5 Questions From Our Latest Laddership Circle
Posted by Audrey Lin on Apr 8, 2016
When geese fly in a V formation, they increase their flying range by at least 70 percent than if each bird flew on its own.
With two geese behind each goose, they flap their wings in unison, creating an uplift for the bird immediately behind it. When the head goose gets tired, it rotates to the back of the V, and another takes the position up front. When a goose falls out of formation, it sharply feels the drag and resistance of trying to go alone, and quickly gets back into formation, taking advantage of the collective air current.
In each formation of Laddership Circles, we experience similar uplifts from the collective. Through online group feeds to real-time video conferences, each 6-week circle unfurls a resilient stream of possibility—one borne from a shared resonance in values and collective conviction in compassionate design.
This Spring's circle was no exception. Similar to last Summer, we received an overwhelming amount of interest, and expanded our circle into two concurrent crews. In a thematic progression from personal purpose to systemic designs, each week’s readings and videos, practices and written reflections probed us to re-imagine the lens through which we engage our work and way of being. Our 90-minute weekly video calls and emergent breakout sessions cross-pollinated new notions of process, growth, and design from a lens of inner transformation.
At the end of six weeks, it’s hard to encapsulate all that unfolded— but here are five (of the many) questions that we find ourselves holding.
[mindmap by Shamash :)]
Question 1: What’s the deeper purpose of innovation?
Innovation traditionally optimizes for profit, efficiency, and scale. Yet Jevons paradox tells us that gains in efficiency don’t always lead to intended outcomes. For instance, the onset of email made communication instantaneous, yet these days, many of us spend hours simply keeping up with our inboxes. :)
What does it look like to optimize for deeper values like compassion? In our Week 3 call on ‘design’, Parag noted the distinction between being led by ideas versus empathy: "How deeply do we believe in the power of love? I have known the love of power ... but how to seed things in empathy and compassion?"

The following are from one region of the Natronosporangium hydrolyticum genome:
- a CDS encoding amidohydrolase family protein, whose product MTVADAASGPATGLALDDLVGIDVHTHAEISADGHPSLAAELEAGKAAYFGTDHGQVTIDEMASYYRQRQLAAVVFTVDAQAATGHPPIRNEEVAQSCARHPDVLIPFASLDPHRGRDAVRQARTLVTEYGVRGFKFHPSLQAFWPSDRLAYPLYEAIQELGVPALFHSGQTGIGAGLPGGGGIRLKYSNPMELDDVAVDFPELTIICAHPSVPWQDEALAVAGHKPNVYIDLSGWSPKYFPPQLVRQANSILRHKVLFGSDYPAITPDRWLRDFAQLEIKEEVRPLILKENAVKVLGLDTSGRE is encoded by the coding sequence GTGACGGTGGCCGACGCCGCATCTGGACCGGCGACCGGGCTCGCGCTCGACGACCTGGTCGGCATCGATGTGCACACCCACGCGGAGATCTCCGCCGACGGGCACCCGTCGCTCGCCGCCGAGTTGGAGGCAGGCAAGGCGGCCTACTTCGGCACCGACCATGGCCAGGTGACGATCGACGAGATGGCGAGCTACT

While designing for generosity in London, Shamash wondered how to effectively convey the gifting context. “What language, images, messaging can inspire people to shift toward more compassion?” he asked. We collectively brainstormed examples—like how at a Denmark hotel, guests chose apples over sugary-snacks when they placed a "apple a day, keeps the doctor away" sign next to it. Or, on organ donation forms, countries with default of 'yes' lead to 97.56% donations, while default of 'no' leads to 22.73%. What is the default for igniting greater compassion?
Prasad pointed out that when we design, we can focus on the mechanics of scaling up (efficiency); the relational aspects of working together (effectiveness); or allowing the spirit of who we are to emerge (creating space). And it seems our intentions inform the kind of innovations that unfold.
Question 2: How does process inform outcome? Can small, individual acts make a difference?
What is the impact of individual efforts within systemic forces? Systems thinker Margaret Wheatley found that post-disaster relief work is more productive with ad-hoc support from well-intentioned individuals than formal organizational efforts. Research also shows that introducing just one consistent contributor tilts the entire network towards more generosity. In our weekly practices, we similarly experienced the transformative power of small acts of goodwill.